“Authentic” show about women’s stories arrives on the Toronto stage
I wasn’t quite sure what to expect from seeing the Canadian Premiere of Michele Lowe’s String of Pearls at Artscape Youngplace. I knew that the show involved a pearl necklace and women’s stories, but not much else.
I was pleasantly surprised by what I saw. The production itself was minimalistic, with no tickets or programmes. Thankfully, the power of the story itself and strong acting by all four performers made this show a memorable experience.
Continue reading Review: String of Pearls (Labour of Love)
Burlesque, Greek Theatre, and Resistance collide in how.dare.collective’s adaptation of Lysistrata, performing as part of the Toronto Fringe Festival. First written and performed in ancient Athens by playwright Aristophanes, it is commonly found on the required reading list for most theatre undergrads. This production, however, is anything but a snoozer.
Continue reading Lysistrata (how.dare.collective.) 2017 Toronto Fringe Review
Orson Welles/Shylock (The Shylock Project) explores the life of Director/Writer/Producer/Genius/Diva and overall artist, Orson Welles. By drawing parallels between his life and Shakespeare‘s character from The Merchant of Venice, Shylock, we learn a bit about Welles’ love-hate relationship with Hollywood and insecurities as a filmmaker. Playing at the Factory Studio Theatre (125 Bathurst St) for this year’s Toronto Fringe Festival, this show gives you a sense of what the film industry is like through a theatrical lens.
Continue reading Orson Welles/Shylock (The Shylock Project) 2016 Toronto Fringe Review
The Short Short Play Festival delivers bite-sized plays on stage in Toronto
The Social Capital Theatre serves up a buffet of short plays in an intimate Toronto setting in The Short Short Play Festival — a perfect evening for those who find hour-long plays to be taxing. It’s snack-size theatre, full of variety; a 20-minute play has to make its point quickly, and leave us with one indelible impression.
Plays of this length rarely get a chance at performance and so an appetizer menu of 12 plays over four days is a treat. As Shakespeare might say, though, they be but little, they are fierce.
Continue reading Review: The Short Short Play Festival – In Frame, The Park, Grow Up Juliet (Social Capital Theatre)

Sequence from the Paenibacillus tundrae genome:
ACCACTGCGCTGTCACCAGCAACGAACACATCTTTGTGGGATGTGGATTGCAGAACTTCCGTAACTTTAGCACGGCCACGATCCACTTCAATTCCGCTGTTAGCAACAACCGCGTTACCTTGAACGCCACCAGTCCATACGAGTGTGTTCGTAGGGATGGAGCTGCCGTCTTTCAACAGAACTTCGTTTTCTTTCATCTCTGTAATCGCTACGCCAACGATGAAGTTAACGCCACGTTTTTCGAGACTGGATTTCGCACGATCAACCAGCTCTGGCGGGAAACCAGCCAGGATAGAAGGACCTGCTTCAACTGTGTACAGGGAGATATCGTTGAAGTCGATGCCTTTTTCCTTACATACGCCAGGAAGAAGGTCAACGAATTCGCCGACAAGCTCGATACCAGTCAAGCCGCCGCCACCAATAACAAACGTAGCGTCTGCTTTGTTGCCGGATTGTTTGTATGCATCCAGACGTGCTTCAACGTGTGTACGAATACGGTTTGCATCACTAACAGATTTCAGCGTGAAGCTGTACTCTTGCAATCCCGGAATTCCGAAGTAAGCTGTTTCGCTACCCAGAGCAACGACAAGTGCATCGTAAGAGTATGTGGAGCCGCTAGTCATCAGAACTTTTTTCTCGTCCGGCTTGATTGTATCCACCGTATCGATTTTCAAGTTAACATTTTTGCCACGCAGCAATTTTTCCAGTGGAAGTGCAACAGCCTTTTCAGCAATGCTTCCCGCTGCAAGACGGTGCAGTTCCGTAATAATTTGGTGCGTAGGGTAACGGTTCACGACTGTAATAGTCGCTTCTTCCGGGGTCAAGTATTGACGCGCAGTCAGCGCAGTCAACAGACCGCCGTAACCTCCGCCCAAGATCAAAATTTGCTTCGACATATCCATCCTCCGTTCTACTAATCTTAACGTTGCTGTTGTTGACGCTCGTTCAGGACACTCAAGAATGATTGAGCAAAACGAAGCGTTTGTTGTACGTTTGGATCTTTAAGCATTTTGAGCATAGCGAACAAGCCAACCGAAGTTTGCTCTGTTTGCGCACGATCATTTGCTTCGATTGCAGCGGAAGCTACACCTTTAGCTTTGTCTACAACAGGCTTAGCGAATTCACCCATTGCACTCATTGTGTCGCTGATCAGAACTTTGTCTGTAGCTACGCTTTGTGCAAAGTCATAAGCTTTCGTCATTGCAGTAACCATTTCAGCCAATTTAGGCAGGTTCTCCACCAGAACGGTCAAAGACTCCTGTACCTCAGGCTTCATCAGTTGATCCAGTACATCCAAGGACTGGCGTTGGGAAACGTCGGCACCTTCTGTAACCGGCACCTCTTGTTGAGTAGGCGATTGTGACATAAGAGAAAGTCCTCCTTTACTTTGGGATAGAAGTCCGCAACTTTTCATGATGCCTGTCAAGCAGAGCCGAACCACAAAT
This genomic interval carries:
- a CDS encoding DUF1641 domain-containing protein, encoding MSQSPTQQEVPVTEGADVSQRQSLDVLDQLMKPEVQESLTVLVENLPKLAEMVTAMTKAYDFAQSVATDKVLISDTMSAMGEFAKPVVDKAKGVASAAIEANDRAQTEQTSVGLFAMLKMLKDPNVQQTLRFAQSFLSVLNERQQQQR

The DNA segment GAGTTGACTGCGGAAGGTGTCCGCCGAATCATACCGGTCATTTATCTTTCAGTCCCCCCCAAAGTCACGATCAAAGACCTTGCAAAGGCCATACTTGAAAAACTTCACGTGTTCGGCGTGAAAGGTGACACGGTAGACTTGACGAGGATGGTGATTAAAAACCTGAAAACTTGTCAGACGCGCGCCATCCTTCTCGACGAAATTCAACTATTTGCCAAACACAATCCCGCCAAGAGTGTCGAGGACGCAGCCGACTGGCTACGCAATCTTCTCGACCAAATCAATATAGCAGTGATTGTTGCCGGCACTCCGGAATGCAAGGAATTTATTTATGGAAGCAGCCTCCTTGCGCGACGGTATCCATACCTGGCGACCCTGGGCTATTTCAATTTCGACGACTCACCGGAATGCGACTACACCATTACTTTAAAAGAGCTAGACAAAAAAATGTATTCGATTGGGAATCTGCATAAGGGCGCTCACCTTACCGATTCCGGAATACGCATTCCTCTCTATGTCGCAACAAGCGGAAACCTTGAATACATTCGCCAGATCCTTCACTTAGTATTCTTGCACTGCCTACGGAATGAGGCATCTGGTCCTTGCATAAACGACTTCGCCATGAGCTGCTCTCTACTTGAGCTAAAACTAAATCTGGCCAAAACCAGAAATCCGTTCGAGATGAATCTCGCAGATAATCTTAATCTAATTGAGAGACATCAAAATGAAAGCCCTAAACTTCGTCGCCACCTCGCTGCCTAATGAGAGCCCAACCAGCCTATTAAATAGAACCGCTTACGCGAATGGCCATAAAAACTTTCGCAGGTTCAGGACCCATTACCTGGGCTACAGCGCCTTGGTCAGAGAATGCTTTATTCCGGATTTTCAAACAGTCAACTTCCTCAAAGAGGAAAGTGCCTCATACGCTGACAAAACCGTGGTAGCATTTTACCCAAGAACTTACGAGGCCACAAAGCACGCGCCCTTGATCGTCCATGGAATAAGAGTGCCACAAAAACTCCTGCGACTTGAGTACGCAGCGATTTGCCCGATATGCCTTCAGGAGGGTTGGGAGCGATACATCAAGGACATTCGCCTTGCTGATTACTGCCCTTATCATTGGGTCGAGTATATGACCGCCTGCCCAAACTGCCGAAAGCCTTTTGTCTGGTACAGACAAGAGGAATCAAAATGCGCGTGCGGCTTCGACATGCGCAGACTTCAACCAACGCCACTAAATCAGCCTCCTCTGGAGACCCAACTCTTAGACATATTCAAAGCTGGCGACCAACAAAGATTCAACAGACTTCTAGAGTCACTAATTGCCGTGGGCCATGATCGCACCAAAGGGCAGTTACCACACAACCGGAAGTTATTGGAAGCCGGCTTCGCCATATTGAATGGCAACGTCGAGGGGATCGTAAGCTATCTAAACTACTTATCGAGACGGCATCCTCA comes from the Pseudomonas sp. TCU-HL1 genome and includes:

Broadway-bound The Heart of Robin Hood, a new musical play, delights Toronto
In the history of myth and legend, many, many things have been done to Robin Hood. Some of them have enriched and enlivened the old tale, and some…well, never mind. Good news, fans of the fairy tale: The Heart of Robin Hood at the Royal Alexandra Theatre is everything you had no idea you wished for in a retelling. It’s not a traditional Robin Hood, but it is a good old traditional romp of a story – and that’s grand too – mixed with acrobatics, aerial stunts, some extraordinary fight choreography, and a generally fresh and fantastical idiom. It’s almost too much fun.
Continue reading Review: The Heart of Robin Hood (Mirvish)
Toronto’s Young People’s Theatre presents To Kill A Mockingbird as a play adapted for young audiences
When I first heard that Young People’s Theatre was opening their forty-ninth season with To Kill A Mockingbird I was admittedly a little skeptical. Could a play with such heavy subject matter be successfully staged for younger audiences? The answer is, undoubtedly, yes. YPT’s solid production manages to embody this story’s message of conviction and courage without shying away from its harsher themes of racism and injustice.
Continue reading Review: To Kill A Mockingbird (Young People’s Theatre)
by Tiffany Budhyanto
Toronto’s East Side Players presents Noel Coward’s classic comedy Present Laughter at Todmorden Mills’ Papermill Theatre from May 26 to June 11, 2011.
Located in the historic Todmorden Mills heritage site is the charming Papermill Theatre. Large wooden beams, red brick walls and a gallery of paintings create a pleasant atmosphere where the local community can enjoy theatre.
The company’s last production of the season, Present Laughter, portrays a narcissistic middle-aged actor named Garry Essendine in 1939 preparing to leave for a production run in Africa. Lusting women, a crazed playwright, his ex-wife, and his bitter secretary all get in the way of his plans.
Continue reading Review: Present Laughter (East Side Players)